Lorries transporting fish and shellfish to the continent will be “prioritised” at UK ports following the end of the Brexit transition, Michael Gove has said.
The pledge came amid warnings exporters will face 7,000-truck-long queues in Kent and two-day delays to trade from January.
According to leaked Cabinet Office documents, without a free trade deal and in its reasonable worst-case scenario, there may be “maximum queues of 7,000 port-bound trucks in Kent and associated maximum delays of up to two days”.
“Both imports and exports could be disrupted to a similar extent,” it states.
Mr Gove, who is responsible for no-deal planning, told MPs: “We will be making sure that we prioritise fish and shellfish from Scottish harbours in order to make sure that they reach the fish market in Boulogne without impediment.”
The comments came in response to Perth MP Pete Wishart, who branded the Brexit plans “madness”.
“Today’s the day where all the Brexit chickens come home to roost, only of course they won’t because they’ll be sitting in a 7,000-strong lorry queue in a Kent motorway for two days waiting to be dispatched,” he said.
“I remember the days of the ‘easiest deal in history’, ‘having our cake and eating it’ while observing the sunny uplands. But even the Duchy (Michael Gove) himself told us that we hold all the cards.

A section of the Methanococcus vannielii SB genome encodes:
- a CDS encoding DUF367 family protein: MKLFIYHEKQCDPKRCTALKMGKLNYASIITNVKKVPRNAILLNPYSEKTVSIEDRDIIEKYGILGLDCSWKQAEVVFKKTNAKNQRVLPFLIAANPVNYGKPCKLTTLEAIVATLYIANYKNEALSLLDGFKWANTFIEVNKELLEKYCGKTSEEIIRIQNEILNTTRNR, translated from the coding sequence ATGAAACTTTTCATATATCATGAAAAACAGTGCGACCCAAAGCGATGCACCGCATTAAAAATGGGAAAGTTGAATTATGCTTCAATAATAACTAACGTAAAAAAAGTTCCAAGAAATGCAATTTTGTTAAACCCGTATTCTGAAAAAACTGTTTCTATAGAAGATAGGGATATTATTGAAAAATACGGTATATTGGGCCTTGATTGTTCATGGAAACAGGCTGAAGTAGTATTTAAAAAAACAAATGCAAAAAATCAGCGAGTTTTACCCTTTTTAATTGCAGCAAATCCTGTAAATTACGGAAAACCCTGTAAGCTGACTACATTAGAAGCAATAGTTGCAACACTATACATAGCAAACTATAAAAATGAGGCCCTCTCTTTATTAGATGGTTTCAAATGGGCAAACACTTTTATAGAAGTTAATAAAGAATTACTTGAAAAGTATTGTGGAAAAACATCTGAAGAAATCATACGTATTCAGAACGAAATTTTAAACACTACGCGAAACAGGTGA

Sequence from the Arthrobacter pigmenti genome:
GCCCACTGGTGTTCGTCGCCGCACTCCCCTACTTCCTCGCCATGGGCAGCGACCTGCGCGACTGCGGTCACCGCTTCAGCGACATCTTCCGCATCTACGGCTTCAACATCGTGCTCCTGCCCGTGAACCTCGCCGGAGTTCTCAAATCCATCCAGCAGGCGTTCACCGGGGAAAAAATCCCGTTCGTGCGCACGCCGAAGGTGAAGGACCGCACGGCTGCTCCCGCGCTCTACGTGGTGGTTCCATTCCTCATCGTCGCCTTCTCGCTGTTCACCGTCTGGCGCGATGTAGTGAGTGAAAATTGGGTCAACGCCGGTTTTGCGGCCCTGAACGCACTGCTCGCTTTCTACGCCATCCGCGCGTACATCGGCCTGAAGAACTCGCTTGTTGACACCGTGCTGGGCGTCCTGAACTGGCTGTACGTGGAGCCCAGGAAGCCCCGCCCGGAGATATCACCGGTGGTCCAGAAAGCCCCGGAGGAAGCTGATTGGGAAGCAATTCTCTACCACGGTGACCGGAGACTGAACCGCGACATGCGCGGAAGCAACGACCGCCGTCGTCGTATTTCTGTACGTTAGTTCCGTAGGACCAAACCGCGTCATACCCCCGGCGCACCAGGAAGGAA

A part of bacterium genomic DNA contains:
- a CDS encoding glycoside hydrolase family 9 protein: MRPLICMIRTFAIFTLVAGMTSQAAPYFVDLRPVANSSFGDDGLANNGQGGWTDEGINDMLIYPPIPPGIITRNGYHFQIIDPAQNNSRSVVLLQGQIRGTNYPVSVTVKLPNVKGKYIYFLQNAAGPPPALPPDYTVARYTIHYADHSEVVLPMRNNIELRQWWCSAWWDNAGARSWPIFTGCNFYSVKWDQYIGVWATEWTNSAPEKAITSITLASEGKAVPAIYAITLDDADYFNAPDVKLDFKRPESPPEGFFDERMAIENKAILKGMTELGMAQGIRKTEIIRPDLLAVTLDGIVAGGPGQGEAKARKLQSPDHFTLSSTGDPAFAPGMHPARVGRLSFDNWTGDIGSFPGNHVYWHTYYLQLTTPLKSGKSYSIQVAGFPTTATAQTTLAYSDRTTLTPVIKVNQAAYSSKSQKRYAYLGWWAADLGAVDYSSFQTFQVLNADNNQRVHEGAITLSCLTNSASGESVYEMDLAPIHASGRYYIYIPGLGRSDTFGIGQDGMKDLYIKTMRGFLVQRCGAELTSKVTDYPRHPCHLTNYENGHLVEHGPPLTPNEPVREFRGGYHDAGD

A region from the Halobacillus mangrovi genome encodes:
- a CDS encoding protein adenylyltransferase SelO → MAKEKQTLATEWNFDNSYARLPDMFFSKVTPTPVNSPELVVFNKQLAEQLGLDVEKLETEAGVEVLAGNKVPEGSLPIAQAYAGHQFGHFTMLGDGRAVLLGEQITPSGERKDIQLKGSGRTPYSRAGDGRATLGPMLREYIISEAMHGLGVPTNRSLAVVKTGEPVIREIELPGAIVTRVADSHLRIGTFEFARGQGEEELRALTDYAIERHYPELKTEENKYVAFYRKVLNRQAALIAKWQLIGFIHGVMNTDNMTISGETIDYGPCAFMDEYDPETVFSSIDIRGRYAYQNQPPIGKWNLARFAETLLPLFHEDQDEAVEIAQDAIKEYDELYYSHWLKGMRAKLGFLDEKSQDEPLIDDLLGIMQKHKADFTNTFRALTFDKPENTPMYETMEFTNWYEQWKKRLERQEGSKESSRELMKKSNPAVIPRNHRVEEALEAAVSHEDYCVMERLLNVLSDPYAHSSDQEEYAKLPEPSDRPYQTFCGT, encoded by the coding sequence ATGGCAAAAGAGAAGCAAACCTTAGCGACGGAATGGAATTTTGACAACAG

“Well, it seems the only card we hold at the moment is the joker with his Spitting Image mush all over the front of it.”
Mr Gove hit back, saying: “As we take back control of our waters, access to marine resources enables Scotland to get thousands of new jobs, millions in new investment.
“Sadly, the Scottish Government have taken the view that they wish to re-enter the European Union, give up access to that bounty and to sell the coastal communities of Scotland short, I think that’s probably a mistake.”
The comments came as Mr Gove revealed only a quarter of UK businesses are ready for the end of the Brexit transition period in less than four months’ time.
The Cabinet Office minister told MPs a government survey had found that while 78% of businesses had taken some steps to prepare for breaking away from EU trading rules on January 1, just 24% said they were fully ready.
Truckers heading to the border will need to secure a “Kent Access Permit” by completing paperwork before being allowed to enter the county, effectively creating a de facto internal border.
“We want to make sure that people use a relatively simple process in order to get what will become known as a Kent Access Permit, which means that they can then proceed smoothly, because they do have the material required,” Mr Gove said.
“If they don’t have the material required, then it will be the case that through policing, ANPR cameras and other means, we’ll do our very best to ensure that constituents are not inconvenienced.”